In defence of lawyers- maybe they should not go to the bottom of the ocean just yet.

LawyerI am getting regular comments on my blogs attacking me and attacking lawyers in general so I thought I would write a blog that defends lawyers.  I have been a lawyer for over 12 years now.  I Lincoln-lawyershave done many things before the law so it is not the only profession I know.  I am now doing bankruptcy law but I have practiced in the areas of Immigration and Landlord/Tenant also.

It is well-known that many people do not like lawyers.  They are considered dishonest, greedy, self-serving “blood suckers” by many.  In fact one of my kids favorite movies is Jurassic Park where the lawyer is openly called a “blood sucker” to his face and he is the first to be eaten by the T-Rex as he hides on the toilet.

Shakespeare has a line in a play about them all being killed and lawyers are the butt of many jokes like one that puts them at the bottom of the ocean (like drowned rats) as a good start.  On talk radio they are skewered often and many talk show hosts seem to consider them the root of all evil.  They seem to be blamed for many evils in society.

For those of you that have been around long enough it reminds me of what police were thought of in the 1960s.  Many hippies and radicals wrongly thought of the police as the cause of all ills in society at that time.  The implication then was that if we just got rid of them then society and everyone would be better off.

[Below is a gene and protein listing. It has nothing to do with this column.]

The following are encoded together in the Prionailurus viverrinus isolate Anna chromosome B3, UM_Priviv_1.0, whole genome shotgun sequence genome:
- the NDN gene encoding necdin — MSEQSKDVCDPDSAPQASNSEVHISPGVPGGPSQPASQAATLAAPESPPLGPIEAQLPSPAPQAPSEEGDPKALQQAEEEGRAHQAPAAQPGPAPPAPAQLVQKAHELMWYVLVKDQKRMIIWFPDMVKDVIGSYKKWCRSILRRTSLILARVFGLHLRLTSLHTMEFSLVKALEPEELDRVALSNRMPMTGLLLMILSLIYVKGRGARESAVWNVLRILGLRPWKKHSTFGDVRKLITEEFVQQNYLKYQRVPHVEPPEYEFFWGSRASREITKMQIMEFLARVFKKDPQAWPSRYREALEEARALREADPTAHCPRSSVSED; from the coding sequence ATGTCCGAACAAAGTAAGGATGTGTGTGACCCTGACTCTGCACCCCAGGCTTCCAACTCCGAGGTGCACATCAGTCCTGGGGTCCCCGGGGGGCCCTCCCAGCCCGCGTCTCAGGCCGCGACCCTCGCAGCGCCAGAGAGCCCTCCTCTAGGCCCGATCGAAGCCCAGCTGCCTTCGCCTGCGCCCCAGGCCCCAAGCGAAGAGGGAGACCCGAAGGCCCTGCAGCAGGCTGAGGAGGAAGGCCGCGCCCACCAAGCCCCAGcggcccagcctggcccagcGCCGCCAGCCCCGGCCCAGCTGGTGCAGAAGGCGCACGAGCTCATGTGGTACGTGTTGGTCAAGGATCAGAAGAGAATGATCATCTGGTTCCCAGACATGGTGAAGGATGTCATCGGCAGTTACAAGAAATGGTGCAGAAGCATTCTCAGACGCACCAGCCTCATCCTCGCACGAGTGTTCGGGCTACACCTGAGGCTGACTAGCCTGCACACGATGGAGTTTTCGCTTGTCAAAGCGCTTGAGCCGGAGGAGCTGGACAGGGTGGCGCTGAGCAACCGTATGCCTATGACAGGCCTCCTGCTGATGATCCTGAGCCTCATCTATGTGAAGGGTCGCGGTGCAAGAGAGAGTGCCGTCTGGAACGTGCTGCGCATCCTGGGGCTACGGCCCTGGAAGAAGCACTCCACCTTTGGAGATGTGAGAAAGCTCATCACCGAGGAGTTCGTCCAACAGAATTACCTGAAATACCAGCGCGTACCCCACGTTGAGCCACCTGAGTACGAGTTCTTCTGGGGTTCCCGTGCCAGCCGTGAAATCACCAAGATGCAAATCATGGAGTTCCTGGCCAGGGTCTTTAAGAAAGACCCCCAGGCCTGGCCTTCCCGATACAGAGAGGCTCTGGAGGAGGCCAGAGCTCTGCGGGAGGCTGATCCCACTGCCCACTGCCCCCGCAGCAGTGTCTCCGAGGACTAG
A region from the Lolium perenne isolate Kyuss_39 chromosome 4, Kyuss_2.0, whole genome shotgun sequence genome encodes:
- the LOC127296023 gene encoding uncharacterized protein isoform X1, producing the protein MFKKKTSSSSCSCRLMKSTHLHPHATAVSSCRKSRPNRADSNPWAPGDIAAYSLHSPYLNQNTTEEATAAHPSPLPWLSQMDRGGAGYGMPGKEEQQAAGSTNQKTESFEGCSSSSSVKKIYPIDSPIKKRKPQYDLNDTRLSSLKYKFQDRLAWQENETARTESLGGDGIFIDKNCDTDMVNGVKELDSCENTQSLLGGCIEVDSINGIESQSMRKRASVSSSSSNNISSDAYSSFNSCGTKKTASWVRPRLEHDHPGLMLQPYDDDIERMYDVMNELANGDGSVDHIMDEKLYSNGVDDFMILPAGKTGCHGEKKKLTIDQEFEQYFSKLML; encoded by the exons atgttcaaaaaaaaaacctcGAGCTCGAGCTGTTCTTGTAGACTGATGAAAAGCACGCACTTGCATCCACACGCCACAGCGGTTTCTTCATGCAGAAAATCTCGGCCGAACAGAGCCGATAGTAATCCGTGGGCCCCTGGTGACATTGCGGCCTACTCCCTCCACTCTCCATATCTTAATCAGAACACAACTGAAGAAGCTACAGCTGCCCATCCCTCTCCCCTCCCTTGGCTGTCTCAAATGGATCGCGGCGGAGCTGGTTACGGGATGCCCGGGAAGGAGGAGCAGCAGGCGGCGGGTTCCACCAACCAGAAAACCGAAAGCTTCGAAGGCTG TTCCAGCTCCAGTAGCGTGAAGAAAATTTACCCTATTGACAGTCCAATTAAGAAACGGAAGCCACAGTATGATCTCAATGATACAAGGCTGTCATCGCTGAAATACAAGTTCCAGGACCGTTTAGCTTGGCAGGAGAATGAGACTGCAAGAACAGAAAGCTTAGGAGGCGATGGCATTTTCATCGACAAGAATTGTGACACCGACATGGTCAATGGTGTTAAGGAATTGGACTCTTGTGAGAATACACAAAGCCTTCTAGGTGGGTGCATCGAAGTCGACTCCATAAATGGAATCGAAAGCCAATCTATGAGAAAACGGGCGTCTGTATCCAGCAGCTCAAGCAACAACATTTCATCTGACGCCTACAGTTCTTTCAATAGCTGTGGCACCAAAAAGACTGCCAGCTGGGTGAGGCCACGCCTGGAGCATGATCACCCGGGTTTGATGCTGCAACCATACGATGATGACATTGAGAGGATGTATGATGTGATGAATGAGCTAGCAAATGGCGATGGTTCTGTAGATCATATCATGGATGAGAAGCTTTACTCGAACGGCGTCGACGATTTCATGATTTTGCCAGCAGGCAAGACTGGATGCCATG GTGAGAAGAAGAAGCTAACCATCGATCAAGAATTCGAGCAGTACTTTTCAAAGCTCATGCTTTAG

But I remember what I read in a “Mad” magazine once when I was a youngster in the 1960s.  A hippy was protesting the cops and holding up signs calling them “pigs” in full view of the police officers.  Then a mugger came along and robbed the hippy of his wallet.  He immediately called out “help, help police” and the cops did not help him and responded with “no one here but us pigs”.

And the same is true of lawyers.  The same people who say they hate lawyers will call one very quickly if they are sued, or served a divorce, set upon by the IRS, or especially if they are arrested.  The lawyers will dutifully come to their aid and help them.  What if they didn’t?

And you may say” but lawyers are paid so well for their work”.  Not always.  Many in private practice are losing money because running a law office is expensive and clients are hard to come by and they often don’t pay their lawyers.  You would be surprised at how often and how much lawyers talk among themselves about their struggles in getting paid by clients and their resulting financial difficulties.

Also it is true as you may have suspected that there are too many lawyers out there for the available clients.   And remember that things are far worse and lawyers are getting even fewer clients now with the recession.

Lawyers are well aware of their reputation.  I work in a building with a hundred lawyers and we talk about this stuff.  We know we are hated and under-appreciated.  I once got a quote from a lawyer that was very interesting:  “Your lawyer in practice spends a considerable part of his life in doing distasteful things for disagreeable people who must be satisfied against an impossible time limit in which are hourly interruptions from other disagreeable people who want to derail the train; and for his blood, sweat, and tears, he receives in the end a few unkind words to the effect that it might have been done better, and a protest at the size of the fee.”